Here’s what the researchers found:

  • Parenting by lying during childhood predicted a significant association with depression during adolescence.
  • The association was mediated by a dramaturgical perspective employed by the child.
  • The association was moderated by parent-child attachment.

We’ll explain those last two bullet points.

Mediated by a dramaturgical perspective:

This means parental lying, in some cases, creates internal conflict in children because children are in the process of forming the parameters of their world. Therefore, parental lying affects – in a negative way – how children understand the meaning of honesty and appropriate behavior.

A simple way to understand this is that when a parent says honesty is the best policy one moment, then lies the next, a child is faced with an unresolvable paradox: trust themselves or trust their parents.

In addition, evidence from previous research shows that being lied to by parents during childhood increases the chance a child will lie to their parents during adolescence. This, in turn, can lead to guilt and regret, which themselves can lead to anxiety, anger, depressed mood, and a host of behaviors driven by these emotions.

Moderated by the parent-child attachment:

This is easier to understand. A strong bond between parent and child weakens the association between parental lying and adolescent depression. Conversely, a weaker bond between parent and child strengthens the association between parental lying and adolescent depression.

What Parents Can Do

We understand children aren’t always ready for a full accounting of every event that affects their lives. However, parents who make a habit of telling half-truths about important issues need to understand how this affects their children. The studies we link to above – and their results – show that parenting by lying can create internal conflict for children that may lead to maladaptive behavior and emotional problems, up to and including clinical depression.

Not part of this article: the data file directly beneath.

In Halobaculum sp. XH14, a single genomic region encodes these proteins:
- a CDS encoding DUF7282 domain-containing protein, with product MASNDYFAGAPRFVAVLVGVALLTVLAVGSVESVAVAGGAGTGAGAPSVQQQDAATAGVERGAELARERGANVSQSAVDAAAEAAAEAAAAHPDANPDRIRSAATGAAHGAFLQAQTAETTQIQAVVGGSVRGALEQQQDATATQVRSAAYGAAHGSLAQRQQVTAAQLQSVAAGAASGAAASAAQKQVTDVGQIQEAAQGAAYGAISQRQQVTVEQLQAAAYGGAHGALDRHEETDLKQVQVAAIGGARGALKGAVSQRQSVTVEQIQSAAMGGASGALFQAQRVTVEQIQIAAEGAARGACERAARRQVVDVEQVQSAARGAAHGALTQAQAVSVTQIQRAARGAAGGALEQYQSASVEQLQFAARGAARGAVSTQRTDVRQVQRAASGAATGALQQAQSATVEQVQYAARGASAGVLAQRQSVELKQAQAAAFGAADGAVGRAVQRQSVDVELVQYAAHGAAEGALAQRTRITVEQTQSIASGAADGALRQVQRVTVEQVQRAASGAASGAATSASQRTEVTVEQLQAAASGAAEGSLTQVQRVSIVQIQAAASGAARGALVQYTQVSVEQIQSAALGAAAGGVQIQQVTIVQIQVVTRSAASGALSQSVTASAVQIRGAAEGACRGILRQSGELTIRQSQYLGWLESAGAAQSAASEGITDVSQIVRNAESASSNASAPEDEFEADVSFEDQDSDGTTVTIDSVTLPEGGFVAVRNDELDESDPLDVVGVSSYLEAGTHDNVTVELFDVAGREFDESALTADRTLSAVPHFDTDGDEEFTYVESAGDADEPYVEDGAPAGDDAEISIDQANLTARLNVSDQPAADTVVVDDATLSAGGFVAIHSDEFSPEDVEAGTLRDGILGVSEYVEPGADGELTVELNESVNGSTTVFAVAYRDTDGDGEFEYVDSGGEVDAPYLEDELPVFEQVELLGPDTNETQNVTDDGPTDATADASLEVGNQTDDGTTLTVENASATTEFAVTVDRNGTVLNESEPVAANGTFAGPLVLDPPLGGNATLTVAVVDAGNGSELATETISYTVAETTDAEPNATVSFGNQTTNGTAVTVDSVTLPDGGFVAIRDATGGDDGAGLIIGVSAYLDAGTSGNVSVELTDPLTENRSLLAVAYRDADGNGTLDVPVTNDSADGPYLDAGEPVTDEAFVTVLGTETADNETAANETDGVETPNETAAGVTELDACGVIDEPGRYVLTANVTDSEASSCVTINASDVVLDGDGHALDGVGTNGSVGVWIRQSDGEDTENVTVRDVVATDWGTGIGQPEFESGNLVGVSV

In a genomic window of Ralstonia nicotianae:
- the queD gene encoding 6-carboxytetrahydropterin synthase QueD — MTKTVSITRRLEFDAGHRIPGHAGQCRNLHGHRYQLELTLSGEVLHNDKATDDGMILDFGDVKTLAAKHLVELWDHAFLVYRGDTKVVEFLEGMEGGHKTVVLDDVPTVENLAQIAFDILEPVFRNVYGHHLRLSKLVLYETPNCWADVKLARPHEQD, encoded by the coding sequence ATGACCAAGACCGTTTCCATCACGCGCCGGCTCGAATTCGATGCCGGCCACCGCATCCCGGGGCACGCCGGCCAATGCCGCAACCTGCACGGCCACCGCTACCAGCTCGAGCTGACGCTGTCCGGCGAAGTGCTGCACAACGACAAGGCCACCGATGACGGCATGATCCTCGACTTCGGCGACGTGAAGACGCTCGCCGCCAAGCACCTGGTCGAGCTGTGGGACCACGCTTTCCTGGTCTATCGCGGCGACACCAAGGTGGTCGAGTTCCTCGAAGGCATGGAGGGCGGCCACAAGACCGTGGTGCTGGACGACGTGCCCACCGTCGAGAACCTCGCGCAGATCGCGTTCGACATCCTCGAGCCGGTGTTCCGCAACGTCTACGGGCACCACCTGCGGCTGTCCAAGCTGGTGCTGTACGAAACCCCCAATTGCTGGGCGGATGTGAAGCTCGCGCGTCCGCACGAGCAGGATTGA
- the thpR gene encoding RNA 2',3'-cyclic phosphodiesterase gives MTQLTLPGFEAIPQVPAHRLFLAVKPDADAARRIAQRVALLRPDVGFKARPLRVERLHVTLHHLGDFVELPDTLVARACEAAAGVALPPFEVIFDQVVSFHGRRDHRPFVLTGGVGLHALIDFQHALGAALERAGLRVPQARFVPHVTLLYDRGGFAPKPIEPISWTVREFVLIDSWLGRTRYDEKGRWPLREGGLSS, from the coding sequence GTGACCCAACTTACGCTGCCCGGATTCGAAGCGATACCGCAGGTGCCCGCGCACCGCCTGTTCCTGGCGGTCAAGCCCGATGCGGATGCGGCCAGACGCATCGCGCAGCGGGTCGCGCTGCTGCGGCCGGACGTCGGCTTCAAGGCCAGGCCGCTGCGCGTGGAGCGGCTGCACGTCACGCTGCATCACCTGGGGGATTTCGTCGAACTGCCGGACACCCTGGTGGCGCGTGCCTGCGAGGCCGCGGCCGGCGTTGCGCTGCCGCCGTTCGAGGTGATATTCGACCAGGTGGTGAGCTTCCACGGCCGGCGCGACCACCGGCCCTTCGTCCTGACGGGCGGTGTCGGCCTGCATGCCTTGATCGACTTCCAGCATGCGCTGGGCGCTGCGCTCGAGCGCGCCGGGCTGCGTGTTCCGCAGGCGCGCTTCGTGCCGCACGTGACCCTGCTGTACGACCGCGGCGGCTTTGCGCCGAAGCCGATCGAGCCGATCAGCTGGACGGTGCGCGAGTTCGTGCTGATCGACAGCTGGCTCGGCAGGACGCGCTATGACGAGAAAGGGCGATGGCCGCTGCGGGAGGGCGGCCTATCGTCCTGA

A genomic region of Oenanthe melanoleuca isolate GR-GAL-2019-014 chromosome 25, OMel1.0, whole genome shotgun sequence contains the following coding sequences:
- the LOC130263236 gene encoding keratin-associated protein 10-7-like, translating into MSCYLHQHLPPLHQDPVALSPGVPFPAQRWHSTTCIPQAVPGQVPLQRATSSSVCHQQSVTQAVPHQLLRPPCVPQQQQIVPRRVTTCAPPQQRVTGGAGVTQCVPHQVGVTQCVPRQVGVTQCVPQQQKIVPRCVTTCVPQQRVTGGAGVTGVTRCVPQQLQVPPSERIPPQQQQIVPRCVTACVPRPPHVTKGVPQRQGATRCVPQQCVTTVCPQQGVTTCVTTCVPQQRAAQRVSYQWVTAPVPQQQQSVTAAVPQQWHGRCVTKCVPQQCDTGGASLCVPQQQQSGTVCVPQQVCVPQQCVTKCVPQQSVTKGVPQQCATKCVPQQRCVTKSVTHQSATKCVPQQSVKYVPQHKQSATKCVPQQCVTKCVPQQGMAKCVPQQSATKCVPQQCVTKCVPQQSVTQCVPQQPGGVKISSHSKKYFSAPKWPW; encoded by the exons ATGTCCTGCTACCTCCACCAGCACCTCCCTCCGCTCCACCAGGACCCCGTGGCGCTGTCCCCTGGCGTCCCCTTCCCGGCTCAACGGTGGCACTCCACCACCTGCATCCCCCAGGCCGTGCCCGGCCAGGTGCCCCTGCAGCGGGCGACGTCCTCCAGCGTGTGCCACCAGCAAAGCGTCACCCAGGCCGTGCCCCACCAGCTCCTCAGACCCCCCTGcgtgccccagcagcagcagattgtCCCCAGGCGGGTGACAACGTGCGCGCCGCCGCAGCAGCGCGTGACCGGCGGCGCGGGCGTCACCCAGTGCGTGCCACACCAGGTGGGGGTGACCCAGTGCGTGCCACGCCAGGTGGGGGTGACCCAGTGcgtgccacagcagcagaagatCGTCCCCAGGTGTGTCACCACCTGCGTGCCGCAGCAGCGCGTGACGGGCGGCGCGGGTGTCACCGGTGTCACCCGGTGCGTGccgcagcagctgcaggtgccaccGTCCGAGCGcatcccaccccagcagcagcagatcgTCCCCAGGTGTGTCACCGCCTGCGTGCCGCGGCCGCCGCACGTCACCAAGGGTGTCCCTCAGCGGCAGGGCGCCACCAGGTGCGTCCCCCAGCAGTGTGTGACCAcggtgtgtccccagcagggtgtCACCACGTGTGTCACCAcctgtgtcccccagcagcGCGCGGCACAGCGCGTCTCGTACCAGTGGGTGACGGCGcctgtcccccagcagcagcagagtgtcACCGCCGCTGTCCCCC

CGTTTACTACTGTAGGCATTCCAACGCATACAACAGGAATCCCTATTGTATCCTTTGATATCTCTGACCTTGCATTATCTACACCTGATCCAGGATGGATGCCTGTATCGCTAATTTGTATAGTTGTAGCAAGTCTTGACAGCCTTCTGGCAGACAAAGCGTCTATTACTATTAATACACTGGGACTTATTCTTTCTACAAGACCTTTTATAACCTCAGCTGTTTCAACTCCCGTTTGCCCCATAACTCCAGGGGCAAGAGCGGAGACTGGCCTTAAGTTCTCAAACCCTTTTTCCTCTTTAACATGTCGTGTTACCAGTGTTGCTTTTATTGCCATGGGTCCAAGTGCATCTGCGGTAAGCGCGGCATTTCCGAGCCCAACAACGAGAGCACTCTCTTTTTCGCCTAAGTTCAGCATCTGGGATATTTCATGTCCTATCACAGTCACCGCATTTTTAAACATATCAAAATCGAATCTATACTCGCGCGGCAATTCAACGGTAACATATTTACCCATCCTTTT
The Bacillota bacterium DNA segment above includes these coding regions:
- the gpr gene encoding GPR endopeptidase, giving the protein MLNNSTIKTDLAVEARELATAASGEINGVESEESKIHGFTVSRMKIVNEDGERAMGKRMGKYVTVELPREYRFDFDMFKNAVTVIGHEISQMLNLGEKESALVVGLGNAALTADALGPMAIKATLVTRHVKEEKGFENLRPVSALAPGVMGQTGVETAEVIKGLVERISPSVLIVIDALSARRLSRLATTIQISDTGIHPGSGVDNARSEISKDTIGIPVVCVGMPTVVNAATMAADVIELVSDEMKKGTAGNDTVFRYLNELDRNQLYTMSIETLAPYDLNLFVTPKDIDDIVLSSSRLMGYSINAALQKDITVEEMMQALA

Two things can help parents in these situations.

First, parents can be completely honest about troubling events without including details that may traumatize a child. For instance, a child can learn about a death in the family without learning the specifics about a given accident or illness. This is not lying by omission, but rather, age-appropriate honesty. Second, parents should understand that children can handle bad news or difficult situations when they feel connected to and supported by them, their parents. This knowledge – on the part of parents – can reduce the feeling they need to lie to their children to protect them.

We’ll sum up our point of view by combing the adage honesty is the best policy with the perspective love and support always wins. Kids need to trust their parents. Parents need to lead by example by being truthful, while understanding that when a young child hears a difficult truth, they need extra doses of love, kindness, empathy, and compassion in order to situate that truth in their young world in a healthy and productive manner.

Our Behavioral Health Content Team

We are an expert team of behavioral health professionals who are united in our commitment to adolescent recovery and well-being.